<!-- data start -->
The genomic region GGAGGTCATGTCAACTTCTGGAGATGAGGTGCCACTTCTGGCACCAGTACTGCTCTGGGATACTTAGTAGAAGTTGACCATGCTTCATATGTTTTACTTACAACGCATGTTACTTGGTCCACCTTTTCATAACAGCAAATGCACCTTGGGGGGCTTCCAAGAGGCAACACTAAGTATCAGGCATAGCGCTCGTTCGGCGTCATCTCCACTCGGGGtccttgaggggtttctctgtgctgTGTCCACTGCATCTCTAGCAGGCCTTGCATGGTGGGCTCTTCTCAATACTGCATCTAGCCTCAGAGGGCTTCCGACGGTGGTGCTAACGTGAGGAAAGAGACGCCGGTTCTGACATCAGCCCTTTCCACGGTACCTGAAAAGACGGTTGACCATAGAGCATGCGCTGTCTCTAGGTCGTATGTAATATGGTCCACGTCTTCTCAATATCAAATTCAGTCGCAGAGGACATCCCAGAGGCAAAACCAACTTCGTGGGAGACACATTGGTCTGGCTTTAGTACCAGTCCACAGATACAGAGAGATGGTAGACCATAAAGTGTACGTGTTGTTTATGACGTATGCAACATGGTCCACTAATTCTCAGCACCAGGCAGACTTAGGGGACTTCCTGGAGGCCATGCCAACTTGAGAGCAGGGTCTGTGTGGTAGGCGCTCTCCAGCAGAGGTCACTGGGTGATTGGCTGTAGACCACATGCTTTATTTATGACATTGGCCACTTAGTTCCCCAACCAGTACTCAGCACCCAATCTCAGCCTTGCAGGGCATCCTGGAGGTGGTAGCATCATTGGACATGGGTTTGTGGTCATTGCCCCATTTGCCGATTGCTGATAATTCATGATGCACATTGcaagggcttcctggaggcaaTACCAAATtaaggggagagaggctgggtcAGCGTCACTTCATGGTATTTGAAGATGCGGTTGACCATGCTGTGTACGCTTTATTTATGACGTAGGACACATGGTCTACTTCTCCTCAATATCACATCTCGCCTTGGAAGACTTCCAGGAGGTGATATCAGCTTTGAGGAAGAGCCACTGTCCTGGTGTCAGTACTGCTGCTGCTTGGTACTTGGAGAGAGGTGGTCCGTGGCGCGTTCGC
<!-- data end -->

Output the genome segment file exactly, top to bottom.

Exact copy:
The genomic region GGAGGTCATGTCAACTTCTGGAGATGAGGTGCCACTTCTGGCACCAGTACTGCTCTGGGATACTTAGTAGAAGTTGACCATGCTTCATATGTTTTACTTACAACGCATGTTACTTGGTCCACCTTTTCATAACAGCAAATGCACCTTGGGGGGCTTCCAAGAGGCAACACTAAGTATCAGGCATAGCGCTCGTTCGGCGTCATCTCCACTCGGGGtccttgaggggtttctctgtgctgTGTCCACTGCATCTCTAGCAGGCCTTGCATGGTGGGCTCTTCTCAATACTGCATCTAGCCTCAGAGGGCTTCCGACGGTGGTGCTAACGTGAGGAAAGAGACGCCGGTTCTGACATCAGCCCTTTCCACGGTACCTGAAAAGACGGTTGACCATAGAGCATGCGCTGTCTCTAGGTCGTATGTAATATGGTCCACGTCTTCTCAATATCAAATTCAGTCGCAGAGGACATCCCAGAGGCAAAACCAACTTCGTGGGAGACACATTGGTCTGGCTTTAGTACCAGTCCACAGATACAGAGAGATGGTAGACCATAAAGTGTACGTGTTGTTTATGACGTATGCAACATGGTCCACTAATTCTCAGCACCAGGCAGACTTAGGGGACTTCCTGGAGGCCATGCCAACTTGAGAGCAGGGTCTGTGTGGTAGGCGCTCTCCAGCAGAGGTCACTGGGTGATTGGCTGTAGACCACATGCTTTATTTATGACATTGGCCACTTAGTTCCCCAACCAGTACTCAGCACCCAATCTCAGCCTTGCAGGGCATCCTGGAGGTGGTAGCATCATTGGACATGGGTTTGTGGTCATTGCCCCATTTGCCGATTGCTGATAATTCATGATGCACATTGcaagggcttcctggaggcaaTACCAAATtaaggggagagaggctgggtcAGCGTCACTTCATGGTATTTGAAGATGCGGTTGACCATGCTGTGTACGCTTTATTTATGACGTAGGACACATGGTCTACTTCTCCTCAATATCACATCTCGCCTTGGAAGACTTCCAGGAGGTGATATCAGCTTTGAGGAAGAGCCACTGTCCTGGTGTCAGTACTGCTGCTGCTTGGTACTTGGAGAGAGGTGGTCCGTGGCGCGTTCGC